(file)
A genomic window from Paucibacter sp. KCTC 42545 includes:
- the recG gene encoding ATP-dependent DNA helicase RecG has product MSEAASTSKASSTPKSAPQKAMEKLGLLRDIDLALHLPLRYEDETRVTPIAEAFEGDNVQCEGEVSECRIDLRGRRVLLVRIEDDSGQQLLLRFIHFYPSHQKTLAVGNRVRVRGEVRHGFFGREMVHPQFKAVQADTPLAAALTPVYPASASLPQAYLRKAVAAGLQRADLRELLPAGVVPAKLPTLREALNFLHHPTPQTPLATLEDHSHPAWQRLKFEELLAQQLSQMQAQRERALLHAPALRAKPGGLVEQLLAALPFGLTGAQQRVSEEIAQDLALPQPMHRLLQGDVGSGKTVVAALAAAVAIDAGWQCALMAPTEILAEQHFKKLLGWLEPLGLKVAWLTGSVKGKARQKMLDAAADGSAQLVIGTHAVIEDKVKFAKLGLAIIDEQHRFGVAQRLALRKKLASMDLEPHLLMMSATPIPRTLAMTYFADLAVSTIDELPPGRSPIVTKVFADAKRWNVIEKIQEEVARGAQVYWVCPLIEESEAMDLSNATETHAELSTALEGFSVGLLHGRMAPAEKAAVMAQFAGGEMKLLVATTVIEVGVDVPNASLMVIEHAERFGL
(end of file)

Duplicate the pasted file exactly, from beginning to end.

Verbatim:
A genomic window from Paucibacter sp. KCTC 42545 includes:
- the recG gene encoding ATP-dependent DNA helicase RecG has product MSEAASTSKASSTPKSAPQKAMEKLGLLRDIDLALHLPLRYEDETRVTPIAEAFEGDNVQCEGEVSECRIDLRGRRVLLVRIEDDSGQQLLLRFIHFYPSHQKTLAVGNRVRVRGEVRHGFFGREMVHPQFKAVQADTPLAAALTPVYPASASLPQAYLRKAVAAGLQRADLRELLPAGVVPAKLPTLREALNFLHHPTPQTPLATLEDHSHPAWQRLKFEELLAQQLSQMQAQRERALLHAPALRAKPGGLVEQLLAALPFGLTGAQQRVSEEIAQDLALPQPMHRLLQGDVGSGKTVVAALAAAVAIDAGWQCALMAPTEILAEQHFKKLLGWLEPLGLKVAWLTGSVKGKARQKMLDAAADGSAQLVIGTHAVIEDKVKFAKLGLAIIDEQHRFGVAQRLALRKKLASMDLEPHLLMMSATPIPRTLAMTYFADLAVSTIDELPPGRSPIVTKVFADAKRWNVIEKIQEEVARGAQVYWVCPLIEESEAMDLSNATETHAELSTALEGFSVGLLHGRMAPAEKAAVMAQFAGGEMKLLVATTVIEVGVDVPNASLMVIEHAERFGL